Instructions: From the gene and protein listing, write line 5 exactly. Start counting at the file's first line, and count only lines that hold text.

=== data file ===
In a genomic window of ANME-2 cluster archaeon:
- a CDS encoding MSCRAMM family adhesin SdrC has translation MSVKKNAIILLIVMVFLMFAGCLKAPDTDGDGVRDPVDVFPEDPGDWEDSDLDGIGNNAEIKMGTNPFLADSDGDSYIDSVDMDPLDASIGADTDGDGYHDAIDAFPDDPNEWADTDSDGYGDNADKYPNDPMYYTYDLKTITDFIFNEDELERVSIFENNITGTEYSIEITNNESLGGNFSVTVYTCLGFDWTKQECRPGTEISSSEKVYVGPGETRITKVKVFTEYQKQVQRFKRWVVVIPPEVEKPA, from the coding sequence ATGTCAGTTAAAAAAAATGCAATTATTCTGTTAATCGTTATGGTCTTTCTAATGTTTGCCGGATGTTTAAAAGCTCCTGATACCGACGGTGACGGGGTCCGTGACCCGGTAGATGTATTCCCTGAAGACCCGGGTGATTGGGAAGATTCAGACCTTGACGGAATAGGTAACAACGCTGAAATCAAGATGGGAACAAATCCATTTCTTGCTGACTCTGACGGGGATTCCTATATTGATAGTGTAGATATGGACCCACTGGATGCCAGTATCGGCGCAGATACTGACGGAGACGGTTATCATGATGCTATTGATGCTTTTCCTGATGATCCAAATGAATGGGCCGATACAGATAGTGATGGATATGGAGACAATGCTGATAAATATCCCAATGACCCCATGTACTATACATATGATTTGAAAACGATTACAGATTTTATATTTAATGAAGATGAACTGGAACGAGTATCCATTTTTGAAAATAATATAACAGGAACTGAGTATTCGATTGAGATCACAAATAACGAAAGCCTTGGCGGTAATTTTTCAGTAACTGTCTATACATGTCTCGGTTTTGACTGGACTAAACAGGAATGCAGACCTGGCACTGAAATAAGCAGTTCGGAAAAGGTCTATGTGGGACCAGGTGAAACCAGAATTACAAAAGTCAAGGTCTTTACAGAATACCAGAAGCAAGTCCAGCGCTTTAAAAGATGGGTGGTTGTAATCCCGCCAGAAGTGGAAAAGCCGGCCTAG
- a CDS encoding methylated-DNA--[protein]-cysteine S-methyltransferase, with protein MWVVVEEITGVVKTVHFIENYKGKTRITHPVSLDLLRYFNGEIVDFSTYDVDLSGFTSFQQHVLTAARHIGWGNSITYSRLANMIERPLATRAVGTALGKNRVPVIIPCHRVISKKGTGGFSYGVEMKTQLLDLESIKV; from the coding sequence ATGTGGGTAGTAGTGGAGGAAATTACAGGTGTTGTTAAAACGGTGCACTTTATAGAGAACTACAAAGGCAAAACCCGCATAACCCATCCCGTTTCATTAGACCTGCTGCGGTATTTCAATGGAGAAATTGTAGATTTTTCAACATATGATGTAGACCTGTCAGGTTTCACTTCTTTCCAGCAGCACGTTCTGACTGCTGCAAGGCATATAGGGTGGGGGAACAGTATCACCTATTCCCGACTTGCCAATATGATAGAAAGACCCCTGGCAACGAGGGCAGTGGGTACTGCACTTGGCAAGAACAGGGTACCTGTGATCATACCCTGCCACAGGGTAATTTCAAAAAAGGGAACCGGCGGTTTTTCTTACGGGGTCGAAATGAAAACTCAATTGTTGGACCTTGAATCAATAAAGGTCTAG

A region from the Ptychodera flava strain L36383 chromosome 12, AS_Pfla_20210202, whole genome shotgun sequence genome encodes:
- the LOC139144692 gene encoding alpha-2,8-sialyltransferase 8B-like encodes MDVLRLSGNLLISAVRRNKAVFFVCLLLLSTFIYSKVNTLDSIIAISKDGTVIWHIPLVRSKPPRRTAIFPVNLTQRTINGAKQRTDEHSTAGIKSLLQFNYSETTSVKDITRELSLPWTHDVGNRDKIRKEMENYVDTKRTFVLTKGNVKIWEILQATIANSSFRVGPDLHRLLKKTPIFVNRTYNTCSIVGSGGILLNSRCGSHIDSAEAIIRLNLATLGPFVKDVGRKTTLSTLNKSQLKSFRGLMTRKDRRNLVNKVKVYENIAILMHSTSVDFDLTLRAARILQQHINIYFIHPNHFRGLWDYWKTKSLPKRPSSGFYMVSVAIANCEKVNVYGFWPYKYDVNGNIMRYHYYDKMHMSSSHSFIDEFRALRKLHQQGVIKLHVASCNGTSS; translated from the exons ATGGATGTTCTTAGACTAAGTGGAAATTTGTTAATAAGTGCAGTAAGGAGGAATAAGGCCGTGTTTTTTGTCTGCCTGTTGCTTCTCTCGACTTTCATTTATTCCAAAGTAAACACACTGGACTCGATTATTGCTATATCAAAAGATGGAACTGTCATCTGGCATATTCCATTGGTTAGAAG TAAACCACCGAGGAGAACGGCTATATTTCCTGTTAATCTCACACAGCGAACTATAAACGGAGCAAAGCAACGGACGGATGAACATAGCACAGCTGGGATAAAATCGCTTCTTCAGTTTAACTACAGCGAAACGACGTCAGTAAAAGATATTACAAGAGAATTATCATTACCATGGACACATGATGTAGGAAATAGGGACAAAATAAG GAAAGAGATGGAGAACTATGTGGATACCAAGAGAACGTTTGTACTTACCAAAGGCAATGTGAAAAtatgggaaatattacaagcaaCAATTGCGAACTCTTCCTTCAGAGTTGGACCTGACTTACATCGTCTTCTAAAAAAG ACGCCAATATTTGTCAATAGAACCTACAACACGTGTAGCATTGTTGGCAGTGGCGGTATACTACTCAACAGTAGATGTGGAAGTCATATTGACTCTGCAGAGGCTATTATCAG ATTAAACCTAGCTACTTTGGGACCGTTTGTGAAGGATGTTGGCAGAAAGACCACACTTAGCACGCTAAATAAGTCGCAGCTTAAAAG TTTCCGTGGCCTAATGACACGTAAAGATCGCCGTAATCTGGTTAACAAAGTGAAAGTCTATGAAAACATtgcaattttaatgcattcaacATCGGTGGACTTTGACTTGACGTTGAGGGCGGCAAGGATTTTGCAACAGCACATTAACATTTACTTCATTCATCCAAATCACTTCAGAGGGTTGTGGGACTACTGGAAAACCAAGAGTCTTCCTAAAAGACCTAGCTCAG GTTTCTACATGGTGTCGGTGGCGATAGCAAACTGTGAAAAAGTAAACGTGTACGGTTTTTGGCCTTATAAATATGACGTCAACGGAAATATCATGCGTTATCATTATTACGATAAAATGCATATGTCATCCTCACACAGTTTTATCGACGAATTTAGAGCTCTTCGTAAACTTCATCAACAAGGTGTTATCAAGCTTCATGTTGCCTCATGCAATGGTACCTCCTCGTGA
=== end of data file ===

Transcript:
- the LOC139144692 gene encoding alpha-2,8-sialyltransferase 8B-like encodes MDVLRLSGNLLISAVRRNKAVFFVCLLLLSTFIYSKVNTLDSIIAISKDGTVIWHIPLVRSKPPRRTAIFPVNLTQRTINGAKQRTDEHSTAGIKSLLQFNYSETTSVKDITRELSLPWTHDVGNRDKIRKEMENYVDTKRTFVLTKGNVKIWEILQATIANSSFRVGPDLHRLLKKTPIFVNRTYNTCSIVGSGGILLNSRCGSHIDSAEAIIRLNLATLGPFVKDVGRKTTLSTLNKSQLKSFRGLMTRKDRRNLVNKVKVYENIAILMHSTSVDFDLTLRAARILQQHINIYFIHPNHFRGLWDYWKTKSLPKRPSSGFYMVSVAIANCEKVNVYGFWPYKYDVNGNIMRYHYYDKMHMSSSHSFIDEFRALRKLHQQGVIKLHVASCNGTSS; translated from the exons ATGGATGTTCTTAGACTAAGTGGAAATTTGTTAATAAGTGCAGTAAGGAGGAATAAGGCCGTGTTTTTTGTCTGCCTGTTGCTTCTCTCGACTTTCATTTATTCCAAAGTAAACACACTGGACTCGATTATTGCTATATCAAAAGATGGAACTGTCATCTGGCATATTCCATTGGTTAGAAG TAAACCACCGAGGAGAACGGCTATATTTCCTGTTAATCTCACACAGCGAACTATAAACGGAGCAAAGCAACGGACGGATGAACATAGCACAGCTGGGATAAAATCGCTTCTTCAGTTTAACTACAGCGAAACGACGTCAGTAAAAGATATTACAAGAGAATTATCATTACCATGGACACATGATGTAGGAAATAGGGACAAAATAAG GAAAGAGATGGAGAACTATGTGGATACCAAGAGAACGTTTGTACTTACCAAAGGCAATGTGAAAAtatgggaaatattacaagcaaCAATTGCGAACTCTTCCTTCAGAGTTGGACCTGACTTACATCGTCTTCTAAAAAAG ACGCCAATATTTGTCAATAGAACCTACAACACGTGTAGCATTGTTGGCAGTGGCGGTATACTACTCAACAGTAGATGTGGAAGTCATATTGACTCTGCAGAGGCTATTATCAG ATTAAACCTAGCTACTTTGGGACCGTTTGTGAAGGATGTTGGCAGAAAGACCACACTTAGCACGCTAAATAAGTCGCAGCTTAAAAG TTTCCGTGGCCTAATGACACGTAAAGATCGCCGTAATCTGGTTAACAAAGTGAAAGTCTATGAAAACATtgcaattttaatgcattcaacATCGGTGGACTTTGACTTGACGTTGAGGGCGGCAAGGATTTTGCAACAGCACATTAACATTTACTTCATTCATCCAAATCACTTCAGAGGGTTGTGGGACTACTGGAAAACCAAGAGTCTTCCTAAAAGACCTAGCTCAG GTTTCTACATGGTGTCGGTGGCGATAGCAAACTGTGAAAAAGTAAACGTGTACGGTTTTTGGCCTTATAAATATGACGTCAACGGAAATATCATGCGTTATCATTATTACGATAAAATGCATATGTCATCCTCACACAGTTTTATCGACGAATTTAGAGCTCTTCGTAAACTTCATCAACAAGGTGTTATCAAGCTTCATGTTGCCTCATGCAATGGTACCTCCTCGTGA